Microbiologist Prof. Volker Müller from Goethe University Frankfurt elected into Leopoldina

The German National Academy of Sciences Leopoldina has elected Prof. Volker Müller, head of the department of Molecular Microbiology and Bioenergetics at Goethe University Frankfurt, as a new member of its Microbiology and Immunology section. Leopoldina is the world’s oldest scientific-medical academy; it represents German science abroad and advises politicians and the public. New members are nominated on the basis of their outstanding scientific achievements and elected to the Academy as part of a multi-stage process.

Prof. Dr. Volker Müller, Goethe University Frankfurt. Photo: Uwe Dettmar for Goethe University Frankfurt

Congratulating Professor Müller on the appointment on behalf of Goethe University’s entire executive board, university president Professor Enrico Schleiff said: “Volker Müller is an exceptional scientist and a world-leading authority in microbiology. His work spans a wide range: From the origin of life, the biochemistry and bioenergetics of the first metabolic pathways on Earth, the way of life of these ancient organisms, all the way to the application of these bacteria to solve the great challenges of our time, such as the fight against climate change, the supply of clean and sustainable energy for mankind, and the fight against infectious diseases. As such, his work has resulted in the development of a hydrogen battery prototype that was exhibited at this year’s Hannover Messe. Other research of his recently revealed highly medically-relevant pathomechanisms of hospital germs. His election to Leopoldina is a greatly deserved honor.”

Founded in 1652 as the German Academy of Sciences Leopoldina, the association was appointed Germany’s National Academy of Sciences in 2008. It is made up of 1,600 outstanding researchers from all over the world; they scientifically review and address key issues of prospective significance for society. The Academy operates irrespective of political and economic objectives. Its findings are conveyed to policy makers and the public alike, and nationally and internationally advocated. “I am extremely pleased about this recognition of my scientific work and look forward to my new tasks in the Academy,” says Müller, who was already admitted to the renowned American Academy of Microbiology last year.

Müller has over 300 publications to his name and is a world-leading expert in the field of carbon dioxide fixation by bacteria and archaea, which do so using hydrogen as an energy source. The organisms live in sediments in the absence of oxygen, for example in lakes or oceans, but are also found in the human intestine. As part of a process known as the Wood-Ljungdahl pathway, they bind molecular hydrogen (H2) to carbon dioxide (CO2) and generate energy in the process. “Given that this is the only one of a total of seven metabolic pathways for CO2 fixation in which energy is obtained, this pathway is considered to be the first metabolic pathway on Earth,” says Müller.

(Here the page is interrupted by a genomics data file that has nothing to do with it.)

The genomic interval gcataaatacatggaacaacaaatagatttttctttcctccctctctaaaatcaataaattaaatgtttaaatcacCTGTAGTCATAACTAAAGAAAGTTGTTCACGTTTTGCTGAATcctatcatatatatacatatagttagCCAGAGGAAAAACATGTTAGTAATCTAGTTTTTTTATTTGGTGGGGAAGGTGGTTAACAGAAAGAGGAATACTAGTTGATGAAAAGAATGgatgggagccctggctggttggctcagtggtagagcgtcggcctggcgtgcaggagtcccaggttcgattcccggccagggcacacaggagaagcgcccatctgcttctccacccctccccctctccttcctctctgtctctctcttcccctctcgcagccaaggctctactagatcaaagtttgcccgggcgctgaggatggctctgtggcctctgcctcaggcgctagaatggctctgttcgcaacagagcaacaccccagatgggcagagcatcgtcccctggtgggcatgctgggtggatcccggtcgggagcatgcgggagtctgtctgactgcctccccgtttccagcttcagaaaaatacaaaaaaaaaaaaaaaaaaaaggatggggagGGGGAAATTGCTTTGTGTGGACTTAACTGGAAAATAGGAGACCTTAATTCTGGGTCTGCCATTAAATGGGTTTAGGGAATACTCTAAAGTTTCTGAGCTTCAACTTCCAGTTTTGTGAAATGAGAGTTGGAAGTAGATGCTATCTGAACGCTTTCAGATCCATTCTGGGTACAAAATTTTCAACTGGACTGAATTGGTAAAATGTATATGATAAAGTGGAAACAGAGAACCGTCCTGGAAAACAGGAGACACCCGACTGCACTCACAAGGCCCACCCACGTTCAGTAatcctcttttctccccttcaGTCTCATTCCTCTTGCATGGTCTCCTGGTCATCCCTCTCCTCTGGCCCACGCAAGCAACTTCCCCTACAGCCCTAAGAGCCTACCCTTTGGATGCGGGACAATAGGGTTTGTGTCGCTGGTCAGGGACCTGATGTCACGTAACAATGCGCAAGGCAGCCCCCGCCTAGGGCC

Over the past few years, Müller’s research group has solved how cellular energy is generated in this fundamental metabolic pathway. The researchers discovered new respiratory enzymes, ATP synthases and coupling mechanisms and were able to elucidate the enzymatic mechanisms down to the atomic detail. “These microbes are a real treasure trove for biochemists, and there are still more treasures to be discovered and uncovered,” Müller says enthusiastically.

He used these basic research findings in other research projects on “carbon capture and storage” as well as “carbon capture and utilization”. Among others, his working group reprogrammed the metabolism of bacteria in such a manner that they produce the valuable chemical building blocks lactate, ethanol, butyrate and acetone from CO2, which can contribute to CO2-neutral, sustainable biotechnology.

Müller also developed a biological alternative for the highly topical challenges associated with storing hydrogen as an energy source. “We changed the metabolism of bacteria so they bind hydrogen to CO2 and in turn excrete the liquid, organic hydrogen carrier formic acid. Since this process is reversible, the hydrogen can be recovered from the formic acid.” Based on this work, the research team developed a bio-battery for hydrogen storage, which it presented together with the company Festo at Hannover Messe 2024.

In another field of research, Müller is working on the dangerous human pathogenic bacterium Acinetobacter baumannii. He also led a nationwide German Research Foundation (DFG) research group on the subject. As part of this effort, Müller’s own research group discovered that when under stress, the pathogen falls into a deep sleep, in which it can persist for years. Once the conditions become more favorable again, the pathogen may wake up, potentially posing a threat – which explains the well-known infections that flare up repeatedly either in a patient or in a hospital.

Müller’s work has already received several awards, including most recently an ERC Advanced Grant and a Reinhart-Koselleck project from the DFG.


[in German] Hannover-Messe: Wasserstoffbatterie mit Knowhow der Goethe-Universität (2024)

€1 million for bacterial research at Goethe University: How bacteria gain energy through CO2 fixation (2022)

Researchers from Goethe University Frankfurt develop new biobattery for hydrogen storage (2022)

Research team from Goethe University discovers Achilles’ heel of dangerous hospital pathogen (2022)

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